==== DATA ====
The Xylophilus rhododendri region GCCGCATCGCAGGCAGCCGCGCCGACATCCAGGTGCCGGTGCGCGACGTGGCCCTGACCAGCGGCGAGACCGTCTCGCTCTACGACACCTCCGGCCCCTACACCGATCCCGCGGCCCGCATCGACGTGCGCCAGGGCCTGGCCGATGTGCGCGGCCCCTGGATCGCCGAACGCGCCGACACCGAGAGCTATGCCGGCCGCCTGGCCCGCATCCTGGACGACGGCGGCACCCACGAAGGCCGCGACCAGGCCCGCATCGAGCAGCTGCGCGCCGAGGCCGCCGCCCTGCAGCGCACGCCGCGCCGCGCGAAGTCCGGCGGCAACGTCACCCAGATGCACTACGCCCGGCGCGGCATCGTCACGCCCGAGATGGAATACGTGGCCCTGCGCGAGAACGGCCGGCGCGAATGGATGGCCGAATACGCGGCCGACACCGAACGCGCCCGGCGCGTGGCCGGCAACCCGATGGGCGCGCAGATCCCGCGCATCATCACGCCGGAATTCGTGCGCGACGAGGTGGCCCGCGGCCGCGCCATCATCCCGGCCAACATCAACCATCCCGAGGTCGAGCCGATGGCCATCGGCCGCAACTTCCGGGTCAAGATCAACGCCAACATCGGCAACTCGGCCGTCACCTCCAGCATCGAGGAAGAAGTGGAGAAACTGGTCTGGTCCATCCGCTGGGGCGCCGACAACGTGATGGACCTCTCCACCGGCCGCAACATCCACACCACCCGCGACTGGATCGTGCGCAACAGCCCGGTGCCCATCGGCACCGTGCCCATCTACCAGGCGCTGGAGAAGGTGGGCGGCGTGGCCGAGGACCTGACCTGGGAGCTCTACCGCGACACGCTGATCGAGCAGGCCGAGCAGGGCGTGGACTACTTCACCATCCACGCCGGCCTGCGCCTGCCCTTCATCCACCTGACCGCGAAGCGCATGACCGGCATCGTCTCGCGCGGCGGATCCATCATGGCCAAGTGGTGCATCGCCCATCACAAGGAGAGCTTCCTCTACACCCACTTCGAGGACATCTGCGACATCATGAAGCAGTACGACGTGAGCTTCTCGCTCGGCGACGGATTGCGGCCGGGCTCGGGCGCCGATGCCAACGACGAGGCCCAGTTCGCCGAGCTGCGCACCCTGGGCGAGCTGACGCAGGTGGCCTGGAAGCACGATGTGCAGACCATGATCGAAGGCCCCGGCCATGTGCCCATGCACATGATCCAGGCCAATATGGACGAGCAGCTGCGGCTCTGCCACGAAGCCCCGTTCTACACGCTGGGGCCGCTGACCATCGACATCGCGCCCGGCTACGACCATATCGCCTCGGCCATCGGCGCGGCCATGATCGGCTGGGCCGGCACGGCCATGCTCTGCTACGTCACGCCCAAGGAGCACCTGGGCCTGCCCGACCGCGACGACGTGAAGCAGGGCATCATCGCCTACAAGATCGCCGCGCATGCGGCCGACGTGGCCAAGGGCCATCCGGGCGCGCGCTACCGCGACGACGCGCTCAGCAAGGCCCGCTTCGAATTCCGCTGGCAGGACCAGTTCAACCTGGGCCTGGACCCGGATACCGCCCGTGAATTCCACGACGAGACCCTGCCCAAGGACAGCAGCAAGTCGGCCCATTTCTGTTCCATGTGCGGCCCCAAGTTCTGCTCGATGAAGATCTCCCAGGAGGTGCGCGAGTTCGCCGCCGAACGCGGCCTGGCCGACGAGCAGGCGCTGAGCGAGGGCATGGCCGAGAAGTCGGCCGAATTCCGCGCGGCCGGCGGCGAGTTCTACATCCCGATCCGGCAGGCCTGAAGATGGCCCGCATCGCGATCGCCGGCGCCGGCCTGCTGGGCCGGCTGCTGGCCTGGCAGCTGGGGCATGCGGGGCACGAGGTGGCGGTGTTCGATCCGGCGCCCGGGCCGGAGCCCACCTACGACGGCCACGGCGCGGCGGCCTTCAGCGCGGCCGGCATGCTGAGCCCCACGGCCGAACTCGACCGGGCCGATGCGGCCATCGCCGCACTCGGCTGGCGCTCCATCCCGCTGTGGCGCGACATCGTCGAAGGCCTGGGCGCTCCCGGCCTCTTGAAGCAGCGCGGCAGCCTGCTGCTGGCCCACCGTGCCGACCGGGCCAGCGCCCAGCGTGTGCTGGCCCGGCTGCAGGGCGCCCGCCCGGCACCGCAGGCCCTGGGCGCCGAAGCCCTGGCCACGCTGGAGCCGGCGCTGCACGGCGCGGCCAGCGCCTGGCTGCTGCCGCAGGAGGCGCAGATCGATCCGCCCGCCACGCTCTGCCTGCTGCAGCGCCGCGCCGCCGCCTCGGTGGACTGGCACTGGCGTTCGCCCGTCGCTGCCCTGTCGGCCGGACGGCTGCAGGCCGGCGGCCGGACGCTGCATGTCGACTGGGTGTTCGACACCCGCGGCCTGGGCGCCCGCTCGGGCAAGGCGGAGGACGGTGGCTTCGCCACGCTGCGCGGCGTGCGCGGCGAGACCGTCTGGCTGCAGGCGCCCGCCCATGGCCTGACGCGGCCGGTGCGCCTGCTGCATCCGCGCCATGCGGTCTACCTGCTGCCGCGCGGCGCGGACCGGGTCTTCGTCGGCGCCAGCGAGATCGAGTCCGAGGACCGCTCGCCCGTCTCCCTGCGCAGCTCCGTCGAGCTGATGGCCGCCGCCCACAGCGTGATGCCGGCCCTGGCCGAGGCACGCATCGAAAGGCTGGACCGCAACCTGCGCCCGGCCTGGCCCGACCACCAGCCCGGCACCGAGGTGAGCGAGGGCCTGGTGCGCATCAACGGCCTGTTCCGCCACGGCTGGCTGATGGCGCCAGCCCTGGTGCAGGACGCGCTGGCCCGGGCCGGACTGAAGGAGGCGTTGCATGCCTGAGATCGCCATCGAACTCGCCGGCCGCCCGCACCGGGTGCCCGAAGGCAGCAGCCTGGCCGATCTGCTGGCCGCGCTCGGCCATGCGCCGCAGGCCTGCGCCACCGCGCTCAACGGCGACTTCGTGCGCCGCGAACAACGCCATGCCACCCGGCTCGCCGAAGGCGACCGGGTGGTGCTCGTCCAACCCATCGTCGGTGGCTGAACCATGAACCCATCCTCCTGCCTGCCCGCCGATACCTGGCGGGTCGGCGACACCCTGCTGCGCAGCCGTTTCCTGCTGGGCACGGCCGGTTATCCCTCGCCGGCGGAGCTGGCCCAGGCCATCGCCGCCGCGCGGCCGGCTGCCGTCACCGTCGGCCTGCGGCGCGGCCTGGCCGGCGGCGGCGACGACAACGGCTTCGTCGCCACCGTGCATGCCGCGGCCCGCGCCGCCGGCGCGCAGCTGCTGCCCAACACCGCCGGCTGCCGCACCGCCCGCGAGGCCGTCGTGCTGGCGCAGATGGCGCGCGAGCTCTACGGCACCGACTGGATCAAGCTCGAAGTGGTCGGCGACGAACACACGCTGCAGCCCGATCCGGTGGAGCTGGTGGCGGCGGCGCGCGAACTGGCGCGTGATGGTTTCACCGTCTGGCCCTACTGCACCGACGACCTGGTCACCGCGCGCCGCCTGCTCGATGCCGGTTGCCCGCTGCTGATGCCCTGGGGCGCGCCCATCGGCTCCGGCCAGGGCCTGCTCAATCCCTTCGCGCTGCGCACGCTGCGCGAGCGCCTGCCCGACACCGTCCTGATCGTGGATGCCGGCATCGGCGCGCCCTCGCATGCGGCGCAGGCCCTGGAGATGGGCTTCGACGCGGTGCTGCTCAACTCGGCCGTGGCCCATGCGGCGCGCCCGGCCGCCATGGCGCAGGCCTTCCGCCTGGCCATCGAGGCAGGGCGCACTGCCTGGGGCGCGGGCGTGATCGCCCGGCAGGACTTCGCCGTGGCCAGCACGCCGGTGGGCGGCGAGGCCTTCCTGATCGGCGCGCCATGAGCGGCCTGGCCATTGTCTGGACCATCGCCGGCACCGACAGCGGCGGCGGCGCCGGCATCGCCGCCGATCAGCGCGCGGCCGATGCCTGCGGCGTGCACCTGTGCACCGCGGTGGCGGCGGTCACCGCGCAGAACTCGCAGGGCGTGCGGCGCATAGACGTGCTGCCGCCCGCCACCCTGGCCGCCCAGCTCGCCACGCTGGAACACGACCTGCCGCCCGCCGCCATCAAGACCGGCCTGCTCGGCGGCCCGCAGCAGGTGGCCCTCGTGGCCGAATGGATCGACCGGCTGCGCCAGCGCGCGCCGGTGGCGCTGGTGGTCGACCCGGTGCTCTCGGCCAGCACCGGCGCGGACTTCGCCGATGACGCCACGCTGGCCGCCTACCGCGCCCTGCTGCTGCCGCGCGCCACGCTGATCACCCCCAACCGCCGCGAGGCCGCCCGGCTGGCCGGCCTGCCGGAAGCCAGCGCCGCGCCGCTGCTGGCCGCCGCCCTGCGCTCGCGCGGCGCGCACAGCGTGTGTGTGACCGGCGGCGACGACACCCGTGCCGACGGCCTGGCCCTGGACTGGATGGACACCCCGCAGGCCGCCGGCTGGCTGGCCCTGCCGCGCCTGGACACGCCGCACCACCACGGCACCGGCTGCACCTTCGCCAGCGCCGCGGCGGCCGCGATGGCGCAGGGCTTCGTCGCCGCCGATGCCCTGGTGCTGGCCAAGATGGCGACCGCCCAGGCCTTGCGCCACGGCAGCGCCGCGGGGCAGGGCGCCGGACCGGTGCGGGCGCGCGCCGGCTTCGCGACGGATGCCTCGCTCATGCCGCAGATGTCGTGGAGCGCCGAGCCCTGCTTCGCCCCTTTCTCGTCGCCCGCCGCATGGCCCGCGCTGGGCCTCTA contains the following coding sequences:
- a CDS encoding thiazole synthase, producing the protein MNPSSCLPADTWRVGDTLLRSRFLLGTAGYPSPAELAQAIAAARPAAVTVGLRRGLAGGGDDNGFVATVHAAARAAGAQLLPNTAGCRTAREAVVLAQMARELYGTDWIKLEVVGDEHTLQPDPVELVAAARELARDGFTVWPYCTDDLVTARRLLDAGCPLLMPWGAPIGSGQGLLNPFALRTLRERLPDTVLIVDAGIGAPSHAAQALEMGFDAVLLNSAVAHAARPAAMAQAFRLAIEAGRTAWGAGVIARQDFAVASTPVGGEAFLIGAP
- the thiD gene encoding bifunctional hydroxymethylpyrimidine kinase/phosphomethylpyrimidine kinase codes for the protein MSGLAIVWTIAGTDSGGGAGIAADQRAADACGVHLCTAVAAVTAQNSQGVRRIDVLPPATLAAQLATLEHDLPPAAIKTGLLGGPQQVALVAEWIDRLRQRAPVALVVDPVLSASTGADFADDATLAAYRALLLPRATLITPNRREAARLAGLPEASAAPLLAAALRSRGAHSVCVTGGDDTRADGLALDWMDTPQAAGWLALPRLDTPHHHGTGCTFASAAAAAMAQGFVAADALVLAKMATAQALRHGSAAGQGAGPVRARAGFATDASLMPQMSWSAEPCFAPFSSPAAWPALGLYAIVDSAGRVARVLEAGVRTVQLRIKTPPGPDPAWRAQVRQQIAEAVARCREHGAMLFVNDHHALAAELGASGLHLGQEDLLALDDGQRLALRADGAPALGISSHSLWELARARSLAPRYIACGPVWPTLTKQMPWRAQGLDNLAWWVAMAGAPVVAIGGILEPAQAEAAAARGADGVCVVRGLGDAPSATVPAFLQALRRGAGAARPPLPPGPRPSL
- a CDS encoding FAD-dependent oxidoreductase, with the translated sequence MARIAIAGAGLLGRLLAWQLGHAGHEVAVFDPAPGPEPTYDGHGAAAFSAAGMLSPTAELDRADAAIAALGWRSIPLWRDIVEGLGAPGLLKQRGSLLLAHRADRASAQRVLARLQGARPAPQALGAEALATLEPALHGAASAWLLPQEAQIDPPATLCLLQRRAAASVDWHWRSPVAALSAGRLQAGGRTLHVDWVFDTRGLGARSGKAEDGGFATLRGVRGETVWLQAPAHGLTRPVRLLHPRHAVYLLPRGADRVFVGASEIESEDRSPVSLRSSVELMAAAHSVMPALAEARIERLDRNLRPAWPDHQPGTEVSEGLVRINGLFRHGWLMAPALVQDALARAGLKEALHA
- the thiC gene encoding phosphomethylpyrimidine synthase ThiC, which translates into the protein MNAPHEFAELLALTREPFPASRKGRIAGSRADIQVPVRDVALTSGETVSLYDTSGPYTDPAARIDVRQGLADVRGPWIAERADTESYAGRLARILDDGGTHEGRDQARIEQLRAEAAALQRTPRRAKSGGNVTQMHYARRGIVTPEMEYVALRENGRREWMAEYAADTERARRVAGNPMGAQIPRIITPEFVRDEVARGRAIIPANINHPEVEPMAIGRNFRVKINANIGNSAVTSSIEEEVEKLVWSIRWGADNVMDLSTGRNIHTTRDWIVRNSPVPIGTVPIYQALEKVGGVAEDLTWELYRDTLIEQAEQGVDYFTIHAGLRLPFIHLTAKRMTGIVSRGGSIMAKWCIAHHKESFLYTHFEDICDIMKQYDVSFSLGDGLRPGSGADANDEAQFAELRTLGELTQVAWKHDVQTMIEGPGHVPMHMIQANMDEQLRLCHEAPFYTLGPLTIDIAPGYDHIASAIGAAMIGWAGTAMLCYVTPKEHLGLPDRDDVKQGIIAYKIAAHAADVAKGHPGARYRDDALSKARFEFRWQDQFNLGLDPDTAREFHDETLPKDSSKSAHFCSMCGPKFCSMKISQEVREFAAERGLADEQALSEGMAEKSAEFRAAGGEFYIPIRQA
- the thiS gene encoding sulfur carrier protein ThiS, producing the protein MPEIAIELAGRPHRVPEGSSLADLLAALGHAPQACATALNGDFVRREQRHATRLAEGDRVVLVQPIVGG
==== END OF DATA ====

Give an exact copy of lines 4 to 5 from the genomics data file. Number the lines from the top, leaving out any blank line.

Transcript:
- a CDS encoding FAD-dependent oxidoreductase, with the translated sequence MARIAIAGAGLLGRLLAWQLGHAGHEVAVFDPAPGPEPTYDGHGAAAFSAAGMLSPTAELDRADAAIAALGWRSIPLWRDIVEGLGAPGLLKQRGSLLLAHRADRASAQRVLARLQGARPAPQALGAEALATLEPALHGAASAWLLPQEAQIDPPATLCLLQRRAAASVDWHWRSPVAALSAGRLQAGGRTLHVDWVFDTRGLGARSGKAEDGGFATLRGVRGETVWLQAPAHGLTRPVRLLHPRHAVYLLPRGADRVFVGASEIESEDRSPVSLRSSVELMAAAHSVMPALAEARIERLDRNLRPAWPDHQPGTEVSEGLVRINGLFRHGWLMAPALVQDALARAGLKEALHA
- the thiC gene encoding phosphomethylpyrimidine synthase ThiC, which translates into the protein MNAPHEFAELLALTREPFPASRKGRIAGSRADIQVPVRDVALTSGETVSLYDTSGPYTDPAARIDVRQGLADVRGPWIAERADTESYAGRLARILDDGGTHEGRDQARIEQLRAEAAALQRTPRRAKSGGNVTQMHYARRGIVTPEMEYVALRENGRREWMAEYAADTERARRVAGNPMGAQIPRIITPEFVRDEVARGRAIIPANINHPEVEPMAIGRNFRVKINANIGNSAVTSSIEEEVEKLVWSIRWGADNVMDLSTGRNIHTTRDWIVRNSPVPIGTVPIYQALEKVGGVAEDLTWELYRDTLIEQAEQGVDYFTIHAGLRLPFIHLTAKRMTGIVSRGGSIMAKWCIAHHKESFLYTHFEDICDIMKQYDVSFSLGDGLRPGSGADANDEAQFAELRTLGELTQVAWKHDVQTMIEGPGHVPMHMIQANMDEQLRLCHEAPFYTLGPLTIDIAPGYDHIASAIGAAMIGWAGTAMLCYVTPKEHLGLPDRDDVKQGIIAYKIAAHAADVAKGHPGARYRDDALSKARFEFRWQDQFNLGLDPDTAREFHDETLPKDSSKSAHFCSMCGPKFCSMKISQEVREFAAERGLADEQALSEGMAEKSAEFRAAGGEFYIPIRQA